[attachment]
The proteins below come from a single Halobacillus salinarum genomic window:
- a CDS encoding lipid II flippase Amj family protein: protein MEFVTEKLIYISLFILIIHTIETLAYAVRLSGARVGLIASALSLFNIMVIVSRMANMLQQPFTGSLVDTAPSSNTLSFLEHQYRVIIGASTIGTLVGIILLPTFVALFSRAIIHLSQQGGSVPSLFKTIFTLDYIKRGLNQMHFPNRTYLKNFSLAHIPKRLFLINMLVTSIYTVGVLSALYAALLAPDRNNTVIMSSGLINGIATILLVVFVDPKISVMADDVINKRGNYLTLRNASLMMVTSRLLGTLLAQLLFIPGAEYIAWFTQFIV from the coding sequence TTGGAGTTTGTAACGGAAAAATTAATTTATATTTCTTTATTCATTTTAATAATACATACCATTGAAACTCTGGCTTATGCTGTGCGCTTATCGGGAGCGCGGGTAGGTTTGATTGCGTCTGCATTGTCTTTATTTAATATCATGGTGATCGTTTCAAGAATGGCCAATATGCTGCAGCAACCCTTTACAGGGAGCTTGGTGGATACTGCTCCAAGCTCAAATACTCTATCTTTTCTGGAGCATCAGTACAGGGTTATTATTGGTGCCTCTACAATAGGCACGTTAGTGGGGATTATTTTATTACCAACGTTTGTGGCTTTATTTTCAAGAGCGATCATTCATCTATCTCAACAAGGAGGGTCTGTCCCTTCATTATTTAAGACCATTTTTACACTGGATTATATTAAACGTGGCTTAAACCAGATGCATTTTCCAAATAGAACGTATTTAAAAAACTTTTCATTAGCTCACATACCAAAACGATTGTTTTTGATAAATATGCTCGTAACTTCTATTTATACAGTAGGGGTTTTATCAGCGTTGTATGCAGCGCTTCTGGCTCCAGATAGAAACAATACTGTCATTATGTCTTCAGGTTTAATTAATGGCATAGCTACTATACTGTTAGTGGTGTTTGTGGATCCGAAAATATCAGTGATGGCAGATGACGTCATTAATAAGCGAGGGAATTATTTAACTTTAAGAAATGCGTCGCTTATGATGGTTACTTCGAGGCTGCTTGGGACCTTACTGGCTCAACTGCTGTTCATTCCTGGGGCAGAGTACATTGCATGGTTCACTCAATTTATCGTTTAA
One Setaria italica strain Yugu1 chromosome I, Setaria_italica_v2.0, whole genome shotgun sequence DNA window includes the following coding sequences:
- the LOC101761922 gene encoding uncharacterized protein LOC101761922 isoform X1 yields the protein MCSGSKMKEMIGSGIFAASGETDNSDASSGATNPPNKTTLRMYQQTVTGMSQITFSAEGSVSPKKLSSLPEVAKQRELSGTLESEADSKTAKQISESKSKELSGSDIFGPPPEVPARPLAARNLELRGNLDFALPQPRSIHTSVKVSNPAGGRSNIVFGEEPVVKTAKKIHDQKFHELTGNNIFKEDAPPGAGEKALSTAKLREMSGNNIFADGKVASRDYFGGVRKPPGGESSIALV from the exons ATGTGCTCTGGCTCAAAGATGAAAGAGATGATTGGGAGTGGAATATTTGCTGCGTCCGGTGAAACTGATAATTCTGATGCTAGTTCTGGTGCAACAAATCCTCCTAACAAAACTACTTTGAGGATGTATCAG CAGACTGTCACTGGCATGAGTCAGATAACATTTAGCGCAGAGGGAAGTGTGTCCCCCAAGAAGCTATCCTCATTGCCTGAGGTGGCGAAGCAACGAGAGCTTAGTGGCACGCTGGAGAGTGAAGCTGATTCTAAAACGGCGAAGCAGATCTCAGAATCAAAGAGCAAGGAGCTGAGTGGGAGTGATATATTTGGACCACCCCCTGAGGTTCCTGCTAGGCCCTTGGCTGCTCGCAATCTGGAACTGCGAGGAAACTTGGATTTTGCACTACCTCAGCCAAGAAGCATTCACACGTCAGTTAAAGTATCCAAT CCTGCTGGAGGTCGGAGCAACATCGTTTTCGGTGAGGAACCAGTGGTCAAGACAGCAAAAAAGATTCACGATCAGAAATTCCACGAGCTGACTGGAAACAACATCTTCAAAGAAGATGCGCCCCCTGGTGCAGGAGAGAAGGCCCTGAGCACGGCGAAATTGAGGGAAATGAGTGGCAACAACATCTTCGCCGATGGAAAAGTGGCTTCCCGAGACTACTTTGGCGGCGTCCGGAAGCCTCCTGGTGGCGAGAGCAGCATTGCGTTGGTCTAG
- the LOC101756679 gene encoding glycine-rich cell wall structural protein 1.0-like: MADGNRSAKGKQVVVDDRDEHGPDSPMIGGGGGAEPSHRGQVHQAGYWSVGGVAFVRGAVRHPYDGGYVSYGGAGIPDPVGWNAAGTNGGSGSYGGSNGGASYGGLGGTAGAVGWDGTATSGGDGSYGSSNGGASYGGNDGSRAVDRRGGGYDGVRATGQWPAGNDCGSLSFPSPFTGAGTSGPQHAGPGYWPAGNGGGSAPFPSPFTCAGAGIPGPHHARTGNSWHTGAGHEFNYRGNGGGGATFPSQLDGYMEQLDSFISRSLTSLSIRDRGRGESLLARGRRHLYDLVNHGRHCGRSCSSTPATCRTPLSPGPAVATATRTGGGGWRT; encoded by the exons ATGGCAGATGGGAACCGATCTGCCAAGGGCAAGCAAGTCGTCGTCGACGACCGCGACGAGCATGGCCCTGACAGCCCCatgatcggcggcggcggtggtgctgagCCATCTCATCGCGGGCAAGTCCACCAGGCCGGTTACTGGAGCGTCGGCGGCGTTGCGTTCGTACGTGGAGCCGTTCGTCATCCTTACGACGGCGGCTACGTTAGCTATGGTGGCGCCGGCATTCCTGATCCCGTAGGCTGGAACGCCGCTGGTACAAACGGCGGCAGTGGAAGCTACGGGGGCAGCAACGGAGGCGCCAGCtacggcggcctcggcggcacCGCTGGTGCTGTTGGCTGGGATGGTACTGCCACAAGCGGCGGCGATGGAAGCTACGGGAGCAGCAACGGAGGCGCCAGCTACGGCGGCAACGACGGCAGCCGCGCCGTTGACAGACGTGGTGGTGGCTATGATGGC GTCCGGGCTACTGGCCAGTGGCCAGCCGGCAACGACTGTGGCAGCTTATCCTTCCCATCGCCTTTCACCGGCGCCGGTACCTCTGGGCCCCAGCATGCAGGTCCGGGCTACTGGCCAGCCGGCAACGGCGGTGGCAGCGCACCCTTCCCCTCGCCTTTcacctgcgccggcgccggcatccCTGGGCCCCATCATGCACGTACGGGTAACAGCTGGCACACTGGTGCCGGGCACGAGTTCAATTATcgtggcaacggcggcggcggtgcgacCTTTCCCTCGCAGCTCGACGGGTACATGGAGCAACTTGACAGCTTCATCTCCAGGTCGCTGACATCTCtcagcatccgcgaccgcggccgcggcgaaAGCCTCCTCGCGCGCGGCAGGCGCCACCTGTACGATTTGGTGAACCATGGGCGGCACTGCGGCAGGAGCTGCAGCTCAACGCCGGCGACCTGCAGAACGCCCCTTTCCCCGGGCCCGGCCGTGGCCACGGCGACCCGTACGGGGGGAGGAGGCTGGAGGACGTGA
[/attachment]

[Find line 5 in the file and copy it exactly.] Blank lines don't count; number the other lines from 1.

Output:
- the LOC101756679 gene encoding glycine-rich cell wall structural protein 1.0-like: MADGNRSAKGKQVVVDDRDEHGPDSPMIGGGGGAEPSHRGQVHQAGYWSVGGVAFVRGAVRHPYDGGYVSYGGAGIPDPVGWNAAGTNGGSGSYGGSNGGASYGGLGGTAGAVGWDGTATSGGDGSYGSSNGGASYGGNDGSRAVDRRGGGYDGVRATGQWPAGNDCGSLSFPSPFTGAGTSGPQHAGPGYWPAGNGGGSAPFPSPFTCAGAGIPGPHHARTGNSWHTGAGHEFNYRGNGGGGATFPSQLDGYMEQLDSFISRSLTSLSIRDRGRGESLLARGRRHLYDLVNHGRHCGRSCSSTPATCRTPLSPGPAVATATRTGGGGWRT; encoded by the exons ATGGCAGATGGGAACCGATCTGCCAAGGGCAAGCAAGTCGTCGTCGACGACCGCGACGAGCATGGCCCTGACAGCCCCatgatcggcggcggcggtggtgctgagCCATCTCATCGCGGGCAAGTCCACCAGGCCGGTTACTGGAGCGTCGGCGGCGTTGCGTTCGTACGTGGAGCCGTTCGTCATCCTTACGACGGCGGCTACGTTAGCTATGGTGGCGCCGGCATTCCTGATCCCGTAGGCTGGAACGCCGCTGGTACAAACGGCGGCAGTGGAAGCTACGGGGGCAGCAACGGAGGCGCCAGCtacggcggcctcggcggcacCGCTGGTGCTGTTGGCTGGGATGGTACTGCCACAAGCGGCGGCGATGGAAGCTACGGGAGCAGCAACGGAGGCGCCAGCTACGGCGGCAACGACGGCAGCCGCGCCGTTGACAGACGTGGTGGTGGCTATGATGGC GTCCGGGCTACTGGCCAGTGGCCAGCCGGCAACGACTGTGGCAGCTTATCCTTCCCATCGCCTTTCACCGGCGCCGGTACCTCTGGGCCCCAGCATGCAGGTCCGGGCTACTGGCCAGCCGGCAACGGCGGTGGCAGCGCACCCTTCCCCTCGCCTTTcacctgcgccggcgccggcatccCTGGGCCCCATCATGCACGTACGGGTAACAGCTGGCACACTGGTGCCGGGCACGAGTTCAATTATcgtggcaacggcggcggcggtgcgacCTTTCCCTCGCAGCTCGACGGGTACATGGAGCAACTTGACAGCTTCATCTCCAGGTCGCTGACATCTCtcagcatccgcgaccgcggccgcggcgaaAGCCTCCTCGCGCGCGGCAGGCGCCACCTGTACGATTTGGTGAACCATGGGCGGCACTGCGGCAGGAGCTGCAGCTCAACGCCGGCGACCTGCAGAACGCCCCTTTCCCCGGGCCCGGCCGTGGCCACGGCGACCCGTACGGGGGGAGGAGGCTGGAGGACGTGA